Antitrust hawks say Facebook case highlights need for new laws
Federal judge tossing Facebook monopoly case prompts calls from both parties to pass new antitrust laws that apply to Big Tech companies
Democrats and Republicans alike on Tuesday renewed their calls for new antitrust laws after a federal judge tossed out a complaint by the Federal Trade Commission accusing Facebook of illegally wielding monopoly power.
Leaders on the House Judiciary Committee, which last week approved five legislative proposals to regulate Facebook and other major technology companies, said the ruling by District Judge James E. Boasberg of the U.S. District Court for the District of Columbia emphasized the need to update long-standing codes to regulate a rapidly changing online marketplace.
“This decision underscores the dire need to modernize our antitrust laws to address anti-competitive mergers and abusive conduct in the digital economy,” said Judiciary Chairman Jerrold Nadler, D-N.Y., and Rep. David Cicilline, D-R.I., who chairs the antitrust subcommittee.
Rep. Ken Buck of Colorado, the subcommittee’s top Republican, said “Congress needs to provide additional tools and resources to our antitrust enforcers to go after Big Tech companies engaging in anti-competitive conduct.”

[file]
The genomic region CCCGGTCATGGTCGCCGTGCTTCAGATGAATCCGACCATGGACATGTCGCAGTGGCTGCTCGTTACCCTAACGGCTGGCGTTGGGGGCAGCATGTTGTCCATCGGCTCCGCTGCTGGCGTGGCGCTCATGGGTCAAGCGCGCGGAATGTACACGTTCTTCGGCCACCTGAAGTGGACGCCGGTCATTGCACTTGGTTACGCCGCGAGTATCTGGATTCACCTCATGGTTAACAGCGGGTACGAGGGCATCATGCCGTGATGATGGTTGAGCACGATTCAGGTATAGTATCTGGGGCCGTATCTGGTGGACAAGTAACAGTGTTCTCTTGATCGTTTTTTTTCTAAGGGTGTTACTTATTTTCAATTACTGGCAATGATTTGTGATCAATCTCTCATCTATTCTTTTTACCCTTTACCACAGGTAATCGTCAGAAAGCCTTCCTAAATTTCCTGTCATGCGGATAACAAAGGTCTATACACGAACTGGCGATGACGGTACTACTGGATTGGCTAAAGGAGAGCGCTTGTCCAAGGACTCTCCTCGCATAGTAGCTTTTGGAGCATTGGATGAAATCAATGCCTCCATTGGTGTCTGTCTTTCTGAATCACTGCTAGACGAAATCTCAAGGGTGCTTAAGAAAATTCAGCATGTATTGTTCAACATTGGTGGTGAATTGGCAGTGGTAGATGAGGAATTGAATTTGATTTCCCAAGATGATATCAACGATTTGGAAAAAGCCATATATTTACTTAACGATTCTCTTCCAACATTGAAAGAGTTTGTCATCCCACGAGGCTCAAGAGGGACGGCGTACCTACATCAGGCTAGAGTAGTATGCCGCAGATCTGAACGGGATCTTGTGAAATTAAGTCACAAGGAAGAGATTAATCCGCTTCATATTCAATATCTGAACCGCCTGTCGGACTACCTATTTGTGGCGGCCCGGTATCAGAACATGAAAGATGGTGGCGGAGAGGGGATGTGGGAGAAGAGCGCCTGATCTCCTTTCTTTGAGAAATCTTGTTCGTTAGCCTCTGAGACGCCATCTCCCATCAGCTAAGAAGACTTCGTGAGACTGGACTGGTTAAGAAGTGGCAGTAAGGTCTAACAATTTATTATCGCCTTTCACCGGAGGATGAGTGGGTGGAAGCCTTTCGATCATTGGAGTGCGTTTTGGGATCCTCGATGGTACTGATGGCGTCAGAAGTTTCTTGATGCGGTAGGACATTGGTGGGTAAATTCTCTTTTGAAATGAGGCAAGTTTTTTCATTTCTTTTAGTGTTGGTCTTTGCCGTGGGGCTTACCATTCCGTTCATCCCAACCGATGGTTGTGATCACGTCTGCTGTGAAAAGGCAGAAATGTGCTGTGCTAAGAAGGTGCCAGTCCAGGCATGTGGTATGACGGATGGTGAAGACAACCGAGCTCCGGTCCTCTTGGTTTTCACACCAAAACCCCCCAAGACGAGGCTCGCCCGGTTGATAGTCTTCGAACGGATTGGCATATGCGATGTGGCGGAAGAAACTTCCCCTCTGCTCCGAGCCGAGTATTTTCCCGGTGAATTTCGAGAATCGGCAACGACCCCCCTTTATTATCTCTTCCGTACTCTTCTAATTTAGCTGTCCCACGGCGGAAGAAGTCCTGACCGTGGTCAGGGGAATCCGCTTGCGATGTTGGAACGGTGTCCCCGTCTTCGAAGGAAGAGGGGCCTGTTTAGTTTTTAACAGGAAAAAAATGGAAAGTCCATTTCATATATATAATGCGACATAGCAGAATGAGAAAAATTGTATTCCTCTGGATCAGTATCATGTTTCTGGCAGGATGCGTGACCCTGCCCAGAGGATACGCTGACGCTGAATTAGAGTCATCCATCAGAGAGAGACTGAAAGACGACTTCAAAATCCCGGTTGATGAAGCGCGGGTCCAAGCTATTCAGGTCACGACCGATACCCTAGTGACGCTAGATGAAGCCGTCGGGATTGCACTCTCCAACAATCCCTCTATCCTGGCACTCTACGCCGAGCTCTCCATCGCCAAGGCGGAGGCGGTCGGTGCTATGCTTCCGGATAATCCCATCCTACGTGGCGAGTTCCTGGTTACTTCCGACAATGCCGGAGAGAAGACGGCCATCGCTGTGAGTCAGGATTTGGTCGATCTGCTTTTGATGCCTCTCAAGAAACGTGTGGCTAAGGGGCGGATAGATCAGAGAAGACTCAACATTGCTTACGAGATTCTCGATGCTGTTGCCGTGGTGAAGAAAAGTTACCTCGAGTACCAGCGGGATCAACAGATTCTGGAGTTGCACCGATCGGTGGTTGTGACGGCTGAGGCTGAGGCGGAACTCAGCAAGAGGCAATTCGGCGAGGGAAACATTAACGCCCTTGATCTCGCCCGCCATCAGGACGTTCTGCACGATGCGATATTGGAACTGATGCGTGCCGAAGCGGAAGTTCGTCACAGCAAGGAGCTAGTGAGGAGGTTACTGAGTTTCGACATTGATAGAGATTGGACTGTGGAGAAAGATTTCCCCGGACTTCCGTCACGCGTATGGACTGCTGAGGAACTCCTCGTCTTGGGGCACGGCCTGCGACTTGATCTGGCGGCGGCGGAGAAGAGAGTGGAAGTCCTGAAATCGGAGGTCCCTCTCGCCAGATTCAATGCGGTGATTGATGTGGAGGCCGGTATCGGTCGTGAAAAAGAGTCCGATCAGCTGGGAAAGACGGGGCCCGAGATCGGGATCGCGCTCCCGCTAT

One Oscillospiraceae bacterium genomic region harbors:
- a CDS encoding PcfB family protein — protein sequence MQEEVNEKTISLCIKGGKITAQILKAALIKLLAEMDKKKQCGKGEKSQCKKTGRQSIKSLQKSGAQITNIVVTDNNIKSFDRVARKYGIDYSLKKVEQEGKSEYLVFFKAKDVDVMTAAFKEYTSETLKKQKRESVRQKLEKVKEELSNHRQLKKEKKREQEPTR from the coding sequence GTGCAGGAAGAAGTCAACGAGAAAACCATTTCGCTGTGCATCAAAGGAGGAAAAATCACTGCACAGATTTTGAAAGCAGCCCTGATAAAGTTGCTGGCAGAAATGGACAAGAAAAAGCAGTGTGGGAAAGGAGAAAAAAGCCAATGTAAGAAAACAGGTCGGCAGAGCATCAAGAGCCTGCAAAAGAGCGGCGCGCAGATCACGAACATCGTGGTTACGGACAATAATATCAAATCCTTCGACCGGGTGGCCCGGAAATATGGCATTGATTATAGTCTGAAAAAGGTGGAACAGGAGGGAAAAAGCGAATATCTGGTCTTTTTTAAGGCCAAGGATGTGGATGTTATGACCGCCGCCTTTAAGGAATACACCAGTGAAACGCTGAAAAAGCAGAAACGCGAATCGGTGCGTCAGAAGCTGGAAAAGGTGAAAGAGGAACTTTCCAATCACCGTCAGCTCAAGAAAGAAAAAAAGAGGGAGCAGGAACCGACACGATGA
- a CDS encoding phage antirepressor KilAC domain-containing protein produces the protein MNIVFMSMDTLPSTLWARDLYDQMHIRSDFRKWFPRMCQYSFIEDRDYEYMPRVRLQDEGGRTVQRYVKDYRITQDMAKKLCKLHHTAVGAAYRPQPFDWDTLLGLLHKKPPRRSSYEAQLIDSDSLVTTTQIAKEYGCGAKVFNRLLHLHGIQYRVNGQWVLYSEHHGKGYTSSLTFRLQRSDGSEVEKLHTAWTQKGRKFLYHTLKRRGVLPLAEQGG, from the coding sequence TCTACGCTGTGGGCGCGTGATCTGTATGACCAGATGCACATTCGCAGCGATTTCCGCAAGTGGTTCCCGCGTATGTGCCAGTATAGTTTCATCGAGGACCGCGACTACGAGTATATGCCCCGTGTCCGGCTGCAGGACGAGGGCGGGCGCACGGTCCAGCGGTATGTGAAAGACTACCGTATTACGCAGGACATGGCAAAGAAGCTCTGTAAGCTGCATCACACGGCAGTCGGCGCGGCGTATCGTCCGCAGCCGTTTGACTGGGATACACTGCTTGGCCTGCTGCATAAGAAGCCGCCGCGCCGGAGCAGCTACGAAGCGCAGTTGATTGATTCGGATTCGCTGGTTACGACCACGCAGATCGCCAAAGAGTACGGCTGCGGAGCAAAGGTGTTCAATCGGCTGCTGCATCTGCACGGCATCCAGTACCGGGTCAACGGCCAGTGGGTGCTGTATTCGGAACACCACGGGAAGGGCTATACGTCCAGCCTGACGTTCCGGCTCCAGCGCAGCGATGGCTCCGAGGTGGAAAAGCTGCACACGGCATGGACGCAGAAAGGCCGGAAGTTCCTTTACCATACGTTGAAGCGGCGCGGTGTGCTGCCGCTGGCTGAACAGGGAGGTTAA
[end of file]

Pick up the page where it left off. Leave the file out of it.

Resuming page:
The ruling by Boasberg on Monday said the FTC had provided “legally insufficient” evidence that Facebook was a monopolist in its past acquisitions of Instagram and WhatsApp. The decision highlights the uphill challenge facing antitrust hawks even as polls show Americans in favor of increased regulation of Big Tech companies.
“The FTC has failed to plead enough facts to plausibly establish a necessary element of all of its claims [...] – namely, that Facebook has monopoly power in the market for Personal Social Networking Services,” Boasberg wrote in his decision.
In a statement, a Facebook spokesperson praised the ruling for “recognizing the defects” in the government’s complaint.
Critics of Facebook, Apple, Amazon and Google say the price-based consumer welfare standard that has dominated antitrust case law for decades is not sufficient for gauging the monopoly power wielded by online companies that provide services largely free of cost.
Boasberg gave the FTC until July 29 to refile its complaint with new evidence. The revised complaint will be the first major challenge for new commission Chairwoman Lina Khan.
The ruling “illustrates precisely why our competition laws need to be updated — after decades of binding Supreme Court decisions that have weakened our antitrust policies, we cannot rely on our courts to keep our markets competitive, open and fair,” said Sen. Amy Klobuchar, D-Minn., who chairs the Senate Judiciary antitrust subcommittee.
Another member of the Senate subcommittee, Sen. Richard Blumenthal, D-Conn., acknowledged in a statement that the government’s case “wasn’t clear under our current antitrust laws that Facebook has a monopoly in online networking, a flabbergasting assertion given Facebook’s firm grip over consumers, their data, and the social media market.”
“If that isn’t an open-and-shut case for updating our antitrust laws so that we can stand up to Big Tech, I don’t know what is,” Blumenthal said.